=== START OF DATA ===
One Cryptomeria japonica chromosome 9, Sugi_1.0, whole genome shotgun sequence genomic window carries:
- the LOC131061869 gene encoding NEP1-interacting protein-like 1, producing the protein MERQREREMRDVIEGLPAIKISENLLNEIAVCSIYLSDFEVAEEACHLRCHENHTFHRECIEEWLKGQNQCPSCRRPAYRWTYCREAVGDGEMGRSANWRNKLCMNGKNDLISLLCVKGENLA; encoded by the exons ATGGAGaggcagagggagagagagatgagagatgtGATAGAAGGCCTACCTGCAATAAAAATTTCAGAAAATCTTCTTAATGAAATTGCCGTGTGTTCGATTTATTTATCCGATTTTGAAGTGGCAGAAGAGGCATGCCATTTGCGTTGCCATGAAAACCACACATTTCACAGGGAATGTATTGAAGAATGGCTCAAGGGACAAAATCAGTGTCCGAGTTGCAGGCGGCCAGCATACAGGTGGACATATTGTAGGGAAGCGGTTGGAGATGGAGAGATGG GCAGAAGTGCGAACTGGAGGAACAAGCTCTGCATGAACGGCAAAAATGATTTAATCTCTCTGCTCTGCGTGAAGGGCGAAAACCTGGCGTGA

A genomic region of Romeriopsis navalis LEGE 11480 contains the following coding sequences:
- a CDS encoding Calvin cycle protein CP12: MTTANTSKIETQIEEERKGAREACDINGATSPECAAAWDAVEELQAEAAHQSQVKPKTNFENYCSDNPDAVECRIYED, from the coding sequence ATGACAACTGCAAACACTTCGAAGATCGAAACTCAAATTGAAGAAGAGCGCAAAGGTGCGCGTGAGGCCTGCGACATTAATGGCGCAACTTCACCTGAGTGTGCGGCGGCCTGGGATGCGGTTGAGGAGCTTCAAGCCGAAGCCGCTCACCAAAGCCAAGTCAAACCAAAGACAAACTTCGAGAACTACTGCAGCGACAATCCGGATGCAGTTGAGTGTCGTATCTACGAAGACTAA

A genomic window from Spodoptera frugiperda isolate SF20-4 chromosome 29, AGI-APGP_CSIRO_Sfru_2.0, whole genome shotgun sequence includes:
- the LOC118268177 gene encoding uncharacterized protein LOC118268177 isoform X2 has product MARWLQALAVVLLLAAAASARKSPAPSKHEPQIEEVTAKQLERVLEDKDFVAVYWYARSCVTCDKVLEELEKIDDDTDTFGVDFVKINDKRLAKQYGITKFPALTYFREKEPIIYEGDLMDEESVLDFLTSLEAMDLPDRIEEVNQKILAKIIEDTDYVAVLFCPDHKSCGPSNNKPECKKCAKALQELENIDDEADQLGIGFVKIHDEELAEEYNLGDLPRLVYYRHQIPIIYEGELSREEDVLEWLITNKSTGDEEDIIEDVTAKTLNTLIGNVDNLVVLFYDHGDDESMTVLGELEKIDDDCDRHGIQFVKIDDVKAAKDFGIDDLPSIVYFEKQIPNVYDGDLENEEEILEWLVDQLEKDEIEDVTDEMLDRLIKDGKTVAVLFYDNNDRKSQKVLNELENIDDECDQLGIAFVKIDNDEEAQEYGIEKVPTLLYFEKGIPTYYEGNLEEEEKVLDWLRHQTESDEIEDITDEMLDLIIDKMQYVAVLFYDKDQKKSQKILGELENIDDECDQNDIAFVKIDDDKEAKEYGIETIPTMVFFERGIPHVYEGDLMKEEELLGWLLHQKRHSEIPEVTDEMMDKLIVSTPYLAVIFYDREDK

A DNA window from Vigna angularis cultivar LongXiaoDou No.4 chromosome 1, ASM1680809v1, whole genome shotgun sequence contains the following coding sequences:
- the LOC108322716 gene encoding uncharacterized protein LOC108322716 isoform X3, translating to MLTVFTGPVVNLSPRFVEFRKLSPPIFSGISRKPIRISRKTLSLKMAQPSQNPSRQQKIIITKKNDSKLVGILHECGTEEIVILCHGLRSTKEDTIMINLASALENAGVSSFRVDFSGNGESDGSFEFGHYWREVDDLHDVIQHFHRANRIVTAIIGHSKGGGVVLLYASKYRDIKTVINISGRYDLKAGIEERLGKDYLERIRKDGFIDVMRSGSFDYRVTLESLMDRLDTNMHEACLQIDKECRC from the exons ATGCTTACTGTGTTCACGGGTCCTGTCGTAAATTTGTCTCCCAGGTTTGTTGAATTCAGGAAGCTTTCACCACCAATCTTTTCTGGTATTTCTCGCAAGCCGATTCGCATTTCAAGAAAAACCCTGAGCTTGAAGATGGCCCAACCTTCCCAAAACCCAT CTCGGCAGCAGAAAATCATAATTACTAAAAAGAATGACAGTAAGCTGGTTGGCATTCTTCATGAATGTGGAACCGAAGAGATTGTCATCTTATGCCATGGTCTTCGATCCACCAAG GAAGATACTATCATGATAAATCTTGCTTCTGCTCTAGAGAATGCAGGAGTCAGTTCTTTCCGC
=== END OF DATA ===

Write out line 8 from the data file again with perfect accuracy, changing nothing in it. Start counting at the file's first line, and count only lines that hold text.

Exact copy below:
- the LOC108322716 gene encoding uncharacterized protein LOC108322716 isoform X3, translating to MLTVFTGPVVNLSPRFVEFRKLSPPIFSGISRKPIRISRKTLSLKMAQPSQNPSRQQKIIITKKNDSKLVGILHECGTEEIVILCHGLRSTKEDTIMINLASALENAGVSSFRVDFSGNGESDGSFEFGHYWREVDDLHDVIQHFHRANRIVTAIIGHSKGGGVVLLYASKYRDIKTVINISGRYDLKAGIEERLGKDYLERIRKDGFIDVMRSGSFDYRVTLESLMDRLDTNMHEACLQIDKECRC from the exons ATGCTTACTGTGTTCACGGGTCCTGTCGTAAATTTGTCTCCCAGGTTTGTTGAATTCAGGAAGCTTTCACCACCAATCTTTTCTGGTATTTCTCGCAAGCCGATTCGCATTTCAAGAAAAACCCTGAGCTTGAAGATGGCCCAACCTTCCCAAAACCCAT CTCGGCAGCAGAAAATCATAATTACTAAAAAGAATGACAGTAAGCTGGTTGGCATTCTTCATGAATGTGGAACCGAAGAGATTGTCATCTTATGCCATGGTCTTCGATCCACCAAG GAAGATACTATCATGATAAATCTTGCTTCTGCTCTAGAGAATGCAGGAGTCAGTTCTTTCCGC